2003-09-05 / Columnists

On The Bayfront

By Elisa Hinken
On The Bayfront By Elisa Hinken

The "fall run" is about to start. For those who aren’t familiar with the fishing term, all hell breaks loose about this time of year. Fishing enthusiasts find all excuses not to go to work, yet they will leave their beds at 4 or 5 a.m. anyway to hit the shores and waters in search of those monster bluefish and giant stripers that are termed "cows". I personally set aside three weeks at the end of September/early October to jump in on the action. Most experts in the sport of fishing feel this will be one of the most productive seasons we’ve had in a while. We were lucky enough to have an outstanding spring migration. Then the fish went out to open waters. Now, slowly, they make their way back to the inlets and bays.

A few weeks ago, I took time to visit some of my fishing haunts. There is never a shortage of a group of fishermen hanging around, "chewing the fat". Among of topics we discuss are the summer sightings of tropical fish in the area. These fish follow the warm Gulf Stream waters from the southern part of the United States and the Caribbean, then seek warm, sheltered waters near the shores of our inlets and bays. My friend Larry, a SCUBA diver, likes to collect these tropical fish and bring them home to his tank. He has quite an assortment. Among my favorites are the Seahorses. They grow to an impressive size in his tank. He also captures Angelfish and Butterfly Fish. There are many varieties of Butterfly Fish. The four-eyed butterfly probably being the most common from New England to the Caribbean. Others include the spotfin, the banded and the reef butterfly. Many of these fish have a dark band running vertically through each eye. This is an aid for the fish being able to camouflage themselves on the coral reefs where they live. Most butterfly fish have pointed snouts, very useful for plucking out the small coral animals and getting into small crevices for tiny invertebrates which they feed on.

Another topic we touched upon is the increasing lack of fishing access. As every year passes, less and less access is available to the fishing enthusiast. Serious anglers have a hard time fishing on the shores of Rockaway. There are no public boat launching facilities on a peninsula of over seven miles of waterfront. The one facility that most people used on a regular basis is dilapidated and in danger of collapse. Although this launch ramp is located on public school property of Beach Channel High School, the public was allowed to utilize this spot. Now it is closed because it is dangerous. The school is home to the highly prized Oceanography Institute. Students who are accepted into the Institute are invited to attend a six week summer session the summer before entering the school. This affords the student an excellent opportunity to become accustomed to the school. Several days are spent out on the marshes using the school’s fleet of boats. I’d like to know how the school accesses the waterways now that the ramp is closed?

Perhaps some of the private mooring marinas located on Rockaway’s waters will take advantage of this opportunity by selling "permits". In Nassau County and most State parks, a permit can be purchased, allowing a vehicle with an attached trailer unload, upload and park while the boat is in use. I can’t see why this isn’t possible on a private basis as well. The marinas should take the time to advertise this type of service to the community. The resources used at marinas are minimal and transient at best.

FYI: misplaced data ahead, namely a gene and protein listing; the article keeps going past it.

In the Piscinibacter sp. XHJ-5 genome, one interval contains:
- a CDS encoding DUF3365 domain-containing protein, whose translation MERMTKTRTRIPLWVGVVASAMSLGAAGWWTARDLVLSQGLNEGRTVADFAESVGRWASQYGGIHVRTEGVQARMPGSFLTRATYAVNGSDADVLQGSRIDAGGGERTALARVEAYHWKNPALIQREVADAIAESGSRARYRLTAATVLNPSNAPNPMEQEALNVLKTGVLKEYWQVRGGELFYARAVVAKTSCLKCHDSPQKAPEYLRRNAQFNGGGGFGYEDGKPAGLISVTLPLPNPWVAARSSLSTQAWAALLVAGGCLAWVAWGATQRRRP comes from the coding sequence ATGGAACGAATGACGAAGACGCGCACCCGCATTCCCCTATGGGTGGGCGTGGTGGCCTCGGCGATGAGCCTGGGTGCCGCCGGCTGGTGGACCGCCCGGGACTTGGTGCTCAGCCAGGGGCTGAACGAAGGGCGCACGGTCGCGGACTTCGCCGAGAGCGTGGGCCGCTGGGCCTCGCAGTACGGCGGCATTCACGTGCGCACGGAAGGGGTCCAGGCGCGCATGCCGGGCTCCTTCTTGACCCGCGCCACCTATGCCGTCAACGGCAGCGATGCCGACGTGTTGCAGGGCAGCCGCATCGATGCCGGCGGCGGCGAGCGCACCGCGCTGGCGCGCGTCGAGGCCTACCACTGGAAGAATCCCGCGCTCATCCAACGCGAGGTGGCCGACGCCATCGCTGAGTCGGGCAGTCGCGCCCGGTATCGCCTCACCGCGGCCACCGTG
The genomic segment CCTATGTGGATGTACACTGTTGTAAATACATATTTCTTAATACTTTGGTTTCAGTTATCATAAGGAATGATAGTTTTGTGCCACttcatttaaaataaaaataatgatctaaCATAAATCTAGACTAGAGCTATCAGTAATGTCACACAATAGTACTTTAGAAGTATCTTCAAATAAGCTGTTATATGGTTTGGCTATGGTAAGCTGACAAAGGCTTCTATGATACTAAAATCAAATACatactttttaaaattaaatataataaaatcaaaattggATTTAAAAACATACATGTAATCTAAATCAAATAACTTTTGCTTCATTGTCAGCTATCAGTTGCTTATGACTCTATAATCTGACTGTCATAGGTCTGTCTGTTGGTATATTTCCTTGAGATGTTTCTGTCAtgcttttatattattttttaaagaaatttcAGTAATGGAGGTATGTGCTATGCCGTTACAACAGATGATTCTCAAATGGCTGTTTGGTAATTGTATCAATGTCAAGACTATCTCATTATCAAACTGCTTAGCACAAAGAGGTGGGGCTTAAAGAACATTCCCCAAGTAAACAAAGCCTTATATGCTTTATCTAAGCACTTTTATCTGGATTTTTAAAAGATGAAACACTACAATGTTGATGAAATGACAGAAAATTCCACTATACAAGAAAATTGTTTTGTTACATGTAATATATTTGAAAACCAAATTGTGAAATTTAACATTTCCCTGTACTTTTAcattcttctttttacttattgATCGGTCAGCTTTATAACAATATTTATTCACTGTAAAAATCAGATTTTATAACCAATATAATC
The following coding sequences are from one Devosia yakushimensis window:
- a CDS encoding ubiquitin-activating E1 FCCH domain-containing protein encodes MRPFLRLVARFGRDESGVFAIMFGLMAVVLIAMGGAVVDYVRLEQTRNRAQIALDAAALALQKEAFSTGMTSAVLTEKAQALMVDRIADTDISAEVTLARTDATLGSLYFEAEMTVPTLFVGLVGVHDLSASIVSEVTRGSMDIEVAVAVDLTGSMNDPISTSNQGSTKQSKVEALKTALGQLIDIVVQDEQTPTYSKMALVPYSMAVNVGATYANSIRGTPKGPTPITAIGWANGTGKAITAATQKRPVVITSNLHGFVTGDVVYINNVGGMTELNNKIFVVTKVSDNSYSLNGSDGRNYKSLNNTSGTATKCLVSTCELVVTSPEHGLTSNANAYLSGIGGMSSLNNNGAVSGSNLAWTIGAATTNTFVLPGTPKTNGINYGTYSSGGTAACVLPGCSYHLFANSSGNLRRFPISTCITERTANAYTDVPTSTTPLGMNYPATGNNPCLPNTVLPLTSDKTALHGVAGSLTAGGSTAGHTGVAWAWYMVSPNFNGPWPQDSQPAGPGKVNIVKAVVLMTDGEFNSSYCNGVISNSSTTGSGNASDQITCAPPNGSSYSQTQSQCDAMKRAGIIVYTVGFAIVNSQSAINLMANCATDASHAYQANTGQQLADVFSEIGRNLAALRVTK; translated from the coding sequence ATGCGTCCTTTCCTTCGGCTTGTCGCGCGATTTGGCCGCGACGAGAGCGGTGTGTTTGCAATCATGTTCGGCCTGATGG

My fishing friend Frank informed me there is no longer fishing access available at Riis Landing. For those who don’t know where Riis Landing is, it is the site of the former U.S. Coast Guard Station (building still standing). This site gives fishermen (I use the word ("fishermen" generically) the opportunity to access the southern part of Jamaica Bay, just west of the Marine Parkway Bridge. These waters are very clear. The Rockaway Inlet brings in a fresh supply of ocean water on a continuous basis, not to mention the fish that follow, who congregate in the sheltered waters and feed voraciously. There is a sharp drop off because of dredging, which creates "shelves". These shelves provide some of the best fluke habitat in the area. Water depths range from two feet to forty five feet toward the middle of the inlet.

Hearing this news troubled me quite a bit. It is one of my favorite spots for the fall run. We (we’re a fishing family) catch little snappers there, and then rig a live one to the pole that we use for bottom fishing, hoping to catch a doormat size fluke. That’s if a bluefish doesn’t feed on it on the way down. Also a great spot for cocktail sized bluefish, which are larger than the snapper size bluefish, but hasn’t reached the state where the meat is dark and "too fishy" to the taste. Their weight varies from two to four pounds. Lots of fun to catch. Most times we practice "catch and release" anyway. I mean, how much fish can a person eat and give away?

I decided to make it my mission to find out why access is being denied. Not only did I find out about Riis Landing being closed for fishing, but Shore Road in Fort Tilden is not accessible either! Policies are changing and I want to know why!

NEXT WEEK: My mission continues with an interview with the GNRA Manager for the Breezy Point Unit.

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